The expression of immediate-early gene (IEG), namely c-fos, has greatly contributed to our understanding of brain processing of stressors, but there are some relevant questions that remain unanswered. First, it is well-known that c-fos gene expression progressively declines in response to prolonged exposure (a few hours) to acute emotional stressors (Trnecková et al. 2007; Weinberg et al. 2007). The precise mechanisms involved are unknown, but there are 2 possible explanations: (1) c-fos gene expression could be affected by transcriptional repression mechanisms or (2) inputs arriving to neurons progressively decline because no apparent actual threat to homeostasis appears. Second, a widespread and roughly similar brain activation pattern is observed in response to different emotional stressors (Armario 2006). Considering this pattern, it appears plausible that some of the activated neurons are common to the different stimuli (not-stressor specific), reflecting general arousal. However, other neurons could be specifically activated (stressor-specific), thus explaining the clearly distinct behavioral consequences of exposure to different emotional stressors.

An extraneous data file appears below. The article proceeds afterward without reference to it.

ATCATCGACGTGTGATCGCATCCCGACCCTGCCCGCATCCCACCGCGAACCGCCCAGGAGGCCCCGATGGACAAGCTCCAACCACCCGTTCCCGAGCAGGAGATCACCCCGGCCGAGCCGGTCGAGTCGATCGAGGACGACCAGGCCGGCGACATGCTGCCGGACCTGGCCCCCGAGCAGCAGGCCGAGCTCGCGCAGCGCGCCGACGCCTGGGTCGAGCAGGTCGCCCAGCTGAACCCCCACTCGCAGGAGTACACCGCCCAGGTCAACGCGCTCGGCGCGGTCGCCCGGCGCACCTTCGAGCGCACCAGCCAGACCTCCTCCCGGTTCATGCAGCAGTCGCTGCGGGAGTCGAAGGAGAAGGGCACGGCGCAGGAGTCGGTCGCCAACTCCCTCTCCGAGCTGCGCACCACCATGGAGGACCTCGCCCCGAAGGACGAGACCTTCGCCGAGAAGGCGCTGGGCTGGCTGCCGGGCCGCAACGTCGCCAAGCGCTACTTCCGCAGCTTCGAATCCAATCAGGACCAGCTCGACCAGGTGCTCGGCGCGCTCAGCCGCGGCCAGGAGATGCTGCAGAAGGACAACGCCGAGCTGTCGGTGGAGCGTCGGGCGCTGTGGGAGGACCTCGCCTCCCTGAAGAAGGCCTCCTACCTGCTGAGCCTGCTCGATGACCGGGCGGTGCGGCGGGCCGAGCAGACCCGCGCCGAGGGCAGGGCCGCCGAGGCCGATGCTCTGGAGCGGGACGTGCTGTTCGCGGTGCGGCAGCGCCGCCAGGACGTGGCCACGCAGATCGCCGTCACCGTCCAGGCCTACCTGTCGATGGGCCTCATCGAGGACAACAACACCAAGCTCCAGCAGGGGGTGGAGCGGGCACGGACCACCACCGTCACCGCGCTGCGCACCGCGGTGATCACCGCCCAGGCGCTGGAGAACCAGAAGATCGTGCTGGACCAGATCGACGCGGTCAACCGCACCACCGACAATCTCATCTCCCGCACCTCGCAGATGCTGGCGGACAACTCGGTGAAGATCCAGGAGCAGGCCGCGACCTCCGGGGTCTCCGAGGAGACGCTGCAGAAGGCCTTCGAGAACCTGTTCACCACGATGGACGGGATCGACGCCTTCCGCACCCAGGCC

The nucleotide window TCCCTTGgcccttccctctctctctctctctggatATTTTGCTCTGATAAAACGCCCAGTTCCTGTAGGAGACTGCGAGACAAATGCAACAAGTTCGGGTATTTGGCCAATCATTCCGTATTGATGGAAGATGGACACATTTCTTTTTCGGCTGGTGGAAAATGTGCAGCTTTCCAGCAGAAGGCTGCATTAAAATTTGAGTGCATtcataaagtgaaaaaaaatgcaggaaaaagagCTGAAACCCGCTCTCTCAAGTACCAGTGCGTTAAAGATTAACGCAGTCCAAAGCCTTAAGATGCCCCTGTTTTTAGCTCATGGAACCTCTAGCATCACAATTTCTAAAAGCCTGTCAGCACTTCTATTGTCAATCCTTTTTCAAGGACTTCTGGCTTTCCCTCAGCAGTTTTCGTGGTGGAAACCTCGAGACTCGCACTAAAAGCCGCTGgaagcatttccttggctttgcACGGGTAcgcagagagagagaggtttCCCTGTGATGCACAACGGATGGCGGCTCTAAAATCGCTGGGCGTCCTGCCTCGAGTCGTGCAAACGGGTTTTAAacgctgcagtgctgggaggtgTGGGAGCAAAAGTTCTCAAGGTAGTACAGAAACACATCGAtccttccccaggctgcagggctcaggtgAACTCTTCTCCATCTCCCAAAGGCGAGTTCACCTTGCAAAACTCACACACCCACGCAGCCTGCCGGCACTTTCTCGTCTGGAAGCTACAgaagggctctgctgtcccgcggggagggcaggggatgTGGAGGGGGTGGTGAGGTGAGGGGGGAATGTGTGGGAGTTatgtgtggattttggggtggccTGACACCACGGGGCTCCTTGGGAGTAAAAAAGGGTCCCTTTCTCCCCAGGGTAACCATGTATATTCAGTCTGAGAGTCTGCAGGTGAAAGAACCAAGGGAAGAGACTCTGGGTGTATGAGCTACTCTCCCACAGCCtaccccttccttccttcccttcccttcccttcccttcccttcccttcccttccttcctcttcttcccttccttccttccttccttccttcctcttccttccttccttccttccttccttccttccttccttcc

To our knowledge, there is no previous study aimed to characterize the stressor-specificity of neurons activated by emotional stressors, but some recent optogenetic studies have demonstrated that different types of neurons in the cortical (Root et al. 2014) and basolateral amygdala (Gore et al. 2015; Namburi et al. 2015) mediate fearful and rewarding stimuli. Classical IEGs experiments do not allow to distinguish neurons specifically activated by different stimuli. However, the time-course of subcellular localization of IEG RNA and the temporal dynamics of IEG mRNA and protein can be exploited for this purpose. The “cellular compartment analysis of temporal activity by fluorescence in situ hybridization” (catFISH), developed by Guzowski et al. (1999, 2005), is based on the temporal localization of the RNA of the IEG Arc (activity-regulated cytoskeleton-associated protein). This molecule remains into the nucleus up to 16 min emerging to the cytoplasm 20–45 min after a neuronal activation. Thus, fluorescent cytoplasmic signal indicates a response to a first experience, whereas intranuclear signal corresponds to the most recent stimulus applied about 30 min later. An alternative approach is based on the different temporal dynamics of c-fos mRNA and c-Fos protein. A brief exposure to a stimulus increases c-fos mRNA levels with a maximum at about 30 min that markedly decreases about 2 h later when the protein is at its maximum (Kovács and Sawchenko 1996; Zangenehpour and Chaudhuri 2002; Kovács 2008). Therefore, those neurons showing both mRNA and protein after a second stimulus are responsive to both stimuli, whereas those only showing one marker are specifically responsive to the first (protein) or to the second (mRNA). In the present work, we followed the latter approach performing double labeling of c-Fos protein and c-fos mRNA combining immunofluorescence and fluorescent in situ hybridization (IF–FISH), respectively.